Oakeshott’s scepticism is not suspicious of best practices, traditions, and religious customs; on the contrary, he values them as bulwarks against rationalist constructions and schemes for utopian political arrangements. Scepticism is both epistemological and political in nature: just as it is impossible to acquire certain demonstrative knowledge by completely emptying consciousness, it is also impossible to create a political order ex nihilo.

Of course, Oakeshott was not ab ovo an enemy of abstractions. After all, he was an idealist: we grasp reality through ideas. (He himself lived with and employed such abstractions, like the theoretical extremes of ‘politics of faith’ and ‘politics of scepticism’ and the categories of universitas and societas, civil society and enterprise society.) However, according to his interpretation, ideas and abstractions are the consequences of practice, not the other way around. Abstractions are tools of understanding, not sources of action. Praxis precedes reflection. Liberalism, by contrast, seeks to realize abstractions and ideas in practice.

Practice precedes abstraction, but this does not prevent us from knowing principles. These principles, however, do not come from nothing, or recta ratio, but are rather distillations or condensations of practice: ‘It is, of course, not impossible to formulate certain principles which may seem to give precise definition to the kind of question a particular activity is concerned with: but such principles are derived from the activity and not the activity from the principles’. In fact, ‘[a]ll actual conduct, all specific activity springs up within an already existing idiom of activity’.8 ‘The pedigree of every political ideology shows it to be the creature, not of premeditation in advance of political activity, but of meditation upon a manner of politics. In short, political activity comes first and a political ideology follows after’.9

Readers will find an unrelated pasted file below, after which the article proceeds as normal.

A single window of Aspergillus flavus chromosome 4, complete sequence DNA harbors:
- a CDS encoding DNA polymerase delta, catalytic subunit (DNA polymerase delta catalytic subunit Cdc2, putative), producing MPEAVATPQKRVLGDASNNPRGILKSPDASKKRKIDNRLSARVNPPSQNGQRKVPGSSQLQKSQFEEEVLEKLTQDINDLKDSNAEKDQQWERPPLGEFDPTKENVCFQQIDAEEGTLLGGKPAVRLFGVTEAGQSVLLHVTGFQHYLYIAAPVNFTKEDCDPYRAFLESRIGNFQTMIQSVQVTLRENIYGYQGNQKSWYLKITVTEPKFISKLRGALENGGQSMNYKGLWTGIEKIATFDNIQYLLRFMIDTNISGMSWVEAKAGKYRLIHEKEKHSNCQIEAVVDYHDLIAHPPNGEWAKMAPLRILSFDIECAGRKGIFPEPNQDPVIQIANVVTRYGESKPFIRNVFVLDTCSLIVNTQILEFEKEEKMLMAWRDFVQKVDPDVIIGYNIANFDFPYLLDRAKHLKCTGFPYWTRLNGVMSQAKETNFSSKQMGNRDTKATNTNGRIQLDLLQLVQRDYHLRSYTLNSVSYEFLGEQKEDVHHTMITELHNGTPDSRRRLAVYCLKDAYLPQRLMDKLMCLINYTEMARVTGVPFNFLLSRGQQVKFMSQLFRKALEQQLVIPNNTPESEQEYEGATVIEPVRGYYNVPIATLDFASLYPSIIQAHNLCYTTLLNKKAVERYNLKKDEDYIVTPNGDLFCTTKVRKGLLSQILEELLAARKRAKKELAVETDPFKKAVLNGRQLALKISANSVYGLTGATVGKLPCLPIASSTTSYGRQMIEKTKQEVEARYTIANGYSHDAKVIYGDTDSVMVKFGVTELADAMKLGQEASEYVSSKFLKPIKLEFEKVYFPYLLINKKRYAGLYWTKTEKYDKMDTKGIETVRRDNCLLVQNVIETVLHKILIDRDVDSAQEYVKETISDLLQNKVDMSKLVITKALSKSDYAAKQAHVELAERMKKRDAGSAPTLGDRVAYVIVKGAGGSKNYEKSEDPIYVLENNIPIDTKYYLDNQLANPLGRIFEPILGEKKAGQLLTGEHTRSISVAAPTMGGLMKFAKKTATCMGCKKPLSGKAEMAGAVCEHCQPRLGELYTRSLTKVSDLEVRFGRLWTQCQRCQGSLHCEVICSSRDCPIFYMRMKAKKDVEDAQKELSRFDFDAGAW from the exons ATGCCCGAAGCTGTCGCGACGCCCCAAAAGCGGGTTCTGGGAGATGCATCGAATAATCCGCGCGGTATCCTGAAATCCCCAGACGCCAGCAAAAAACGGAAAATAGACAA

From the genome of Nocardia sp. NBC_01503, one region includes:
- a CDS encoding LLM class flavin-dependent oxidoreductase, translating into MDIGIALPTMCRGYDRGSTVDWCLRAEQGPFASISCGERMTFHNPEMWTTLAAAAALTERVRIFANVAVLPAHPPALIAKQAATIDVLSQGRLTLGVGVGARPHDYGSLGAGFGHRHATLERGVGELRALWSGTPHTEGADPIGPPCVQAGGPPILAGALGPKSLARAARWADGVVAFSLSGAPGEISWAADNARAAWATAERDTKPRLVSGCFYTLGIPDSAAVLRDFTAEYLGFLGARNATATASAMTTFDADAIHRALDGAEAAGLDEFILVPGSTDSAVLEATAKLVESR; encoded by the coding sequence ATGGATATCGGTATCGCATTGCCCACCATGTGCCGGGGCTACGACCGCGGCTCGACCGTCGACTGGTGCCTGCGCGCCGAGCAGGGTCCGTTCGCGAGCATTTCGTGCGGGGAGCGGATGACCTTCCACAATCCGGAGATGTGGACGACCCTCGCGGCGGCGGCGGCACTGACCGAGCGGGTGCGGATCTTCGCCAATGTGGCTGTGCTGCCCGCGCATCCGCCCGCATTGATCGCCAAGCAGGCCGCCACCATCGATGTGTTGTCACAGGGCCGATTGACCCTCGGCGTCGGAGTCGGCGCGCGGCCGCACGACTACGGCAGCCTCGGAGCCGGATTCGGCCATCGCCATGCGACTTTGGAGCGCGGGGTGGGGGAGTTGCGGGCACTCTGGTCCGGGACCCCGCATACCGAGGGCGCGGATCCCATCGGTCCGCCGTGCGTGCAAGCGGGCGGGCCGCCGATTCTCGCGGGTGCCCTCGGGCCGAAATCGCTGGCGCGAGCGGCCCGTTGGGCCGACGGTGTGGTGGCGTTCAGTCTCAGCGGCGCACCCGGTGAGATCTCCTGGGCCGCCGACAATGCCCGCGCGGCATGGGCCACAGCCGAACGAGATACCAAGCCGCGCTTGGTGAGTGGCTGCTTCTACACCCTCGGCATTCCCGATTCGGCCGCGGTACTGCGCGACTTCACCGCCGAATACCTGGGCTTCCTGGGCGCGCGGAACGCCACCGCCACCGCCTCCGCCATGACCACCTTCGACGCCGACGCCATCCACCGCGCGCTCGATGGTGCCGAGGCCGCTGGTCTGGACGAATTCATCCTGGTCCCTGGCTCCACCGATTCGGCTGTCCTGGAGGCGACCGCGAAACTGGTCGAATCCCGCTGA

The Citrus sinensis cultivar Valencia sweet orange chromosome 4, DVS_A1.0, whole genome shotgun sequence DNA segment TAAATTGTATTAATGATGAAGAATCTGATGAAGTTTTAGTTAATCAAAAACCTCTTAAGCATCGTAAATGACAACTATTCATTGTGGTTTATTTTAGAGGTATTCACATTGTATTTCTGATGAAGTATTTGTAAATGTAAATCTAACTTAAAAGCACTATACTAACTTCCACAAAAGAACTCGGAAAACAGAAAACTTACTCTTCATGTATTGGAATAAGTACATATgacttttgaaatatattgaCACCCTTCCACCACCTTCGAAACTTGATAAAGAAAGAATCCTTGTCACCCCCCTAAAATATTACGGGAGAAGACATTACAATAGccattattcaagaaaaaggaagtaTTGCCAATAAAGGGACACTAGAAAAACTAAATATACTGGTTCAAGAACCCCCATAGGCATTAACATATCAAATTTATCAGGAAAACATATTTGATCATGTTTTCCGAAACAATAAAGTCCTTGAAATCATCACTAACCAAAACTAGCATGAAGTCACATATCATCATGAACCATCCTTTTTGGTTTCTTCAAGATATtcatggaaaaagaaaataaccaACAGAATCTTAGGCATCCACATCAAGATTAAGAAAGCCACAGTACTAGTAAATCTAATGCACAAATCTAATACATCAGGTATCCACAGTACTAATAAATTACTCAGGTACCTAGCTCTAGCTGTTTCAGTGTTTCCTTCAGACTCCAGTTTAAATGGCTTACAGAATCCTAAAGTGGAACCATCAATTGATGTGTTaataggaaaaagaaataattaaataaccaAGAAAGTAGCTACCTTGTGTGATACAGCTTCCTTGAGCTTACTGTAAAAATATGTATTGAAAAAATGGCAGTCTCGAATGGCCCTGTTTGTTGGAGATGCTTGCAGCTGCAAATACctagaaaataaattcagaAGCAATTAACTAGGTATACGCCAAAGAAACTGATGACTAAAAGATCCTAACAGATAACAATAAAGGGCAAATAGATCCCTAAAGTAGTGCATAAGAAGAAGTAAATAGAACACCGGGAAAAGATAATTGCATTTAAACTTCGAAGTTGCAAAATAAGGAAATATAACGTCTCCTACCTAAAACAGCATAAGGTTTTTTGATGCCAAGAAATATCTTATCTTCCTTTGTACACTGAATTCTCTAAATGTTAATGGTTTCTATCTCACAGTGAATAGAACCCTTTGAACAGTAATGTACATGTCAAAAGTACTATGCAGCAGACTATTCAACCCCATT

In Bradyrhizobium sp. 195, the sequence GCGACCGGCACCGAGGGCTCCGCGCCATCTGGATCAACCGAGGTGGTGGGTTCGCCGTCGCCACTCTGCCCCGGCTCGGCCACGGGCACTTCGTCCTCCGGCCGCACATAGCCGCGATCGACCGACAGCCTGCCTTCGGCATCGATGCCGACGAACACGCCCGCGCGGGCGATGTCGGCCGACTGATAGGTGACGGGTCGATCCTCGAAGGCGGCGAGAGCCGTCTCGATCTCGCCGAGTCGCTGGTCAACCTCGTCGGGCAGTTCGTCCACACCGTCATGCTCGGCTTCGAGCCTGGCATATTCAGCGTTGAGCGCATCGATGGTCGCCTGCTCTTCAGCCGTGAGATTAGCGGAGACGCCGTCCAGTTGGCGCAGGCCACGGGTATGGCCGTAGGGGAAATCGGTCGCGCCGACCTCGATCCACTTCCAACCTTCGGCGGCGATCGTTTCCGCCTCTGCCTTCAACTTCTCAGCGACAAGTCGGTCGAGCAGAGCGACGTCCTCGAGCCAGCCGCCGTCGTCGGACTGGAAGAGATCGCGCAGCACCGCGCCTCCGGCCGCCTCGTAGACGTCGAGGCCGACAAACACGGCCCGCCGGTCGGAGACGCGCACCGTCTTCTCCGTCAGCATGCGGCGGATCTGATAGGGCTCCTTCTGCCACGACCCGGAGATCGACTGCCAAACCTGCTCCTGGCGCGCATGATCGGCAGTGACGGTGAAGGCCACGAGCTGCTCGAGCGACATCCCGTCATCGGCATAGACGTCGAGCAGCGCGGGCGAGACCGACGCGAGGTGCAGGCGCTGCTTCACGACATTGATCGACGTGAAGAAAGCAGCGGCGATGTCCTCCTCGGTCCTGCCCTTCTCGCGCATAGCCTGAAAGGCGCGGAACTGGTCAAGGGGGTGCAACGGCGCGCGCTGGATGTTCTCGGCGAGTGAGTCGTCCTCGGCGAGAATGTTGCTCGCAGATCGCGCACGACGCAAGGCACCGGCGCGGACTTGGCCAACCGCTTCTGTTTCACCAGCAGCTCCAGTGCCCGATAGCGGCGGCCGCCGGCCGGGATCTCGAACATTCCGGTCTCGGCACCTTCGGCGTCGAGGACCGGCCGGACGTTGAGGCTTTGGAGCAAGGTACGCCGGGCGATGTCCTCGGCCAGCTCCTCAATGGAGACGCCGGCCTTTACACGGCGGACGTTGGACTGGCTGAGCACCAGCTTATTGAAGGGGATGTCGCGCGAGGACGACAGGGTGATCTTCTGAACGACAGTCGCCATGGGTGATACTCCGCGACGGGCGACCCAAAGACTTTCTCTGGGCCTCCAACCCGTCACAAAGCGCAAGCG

The ‘extracts’ articulate the universal demands of human freedom, just as the principles extracted by Locke appeared as ‘natural rights’ in the thinking of the American founders. Actual rights, on the other hand, can only exist in a specific time and place, as they are created by specific historical developments, and cannot be separated from them. Oakeshott’s perception is particularistic: knowledge—especially political and practical knowledge—exists within specific traditions, and is therefore necessarily a creation of local human intellect, which cannot be universalized or exported.10

‘Human freedom’ in general does not exist, because the desire for it is not formulated prior to the existence of man or the given political order. Without knowledge of an existing political practice, freedom cannot be grasped as an idea out of thin air—not because it is not desirable, but because it is simply impossible: ‘But the “freedom” which can be pursued is not an independently premeditated “ideal” or a dream…Freedom…is not a “human right” to be deduced from some speculative concept of human nature…And the freedom which we wish to enjoy is not an “ideal” which we premeditate independently of our political experience, it is what is already intimated in that experience.’11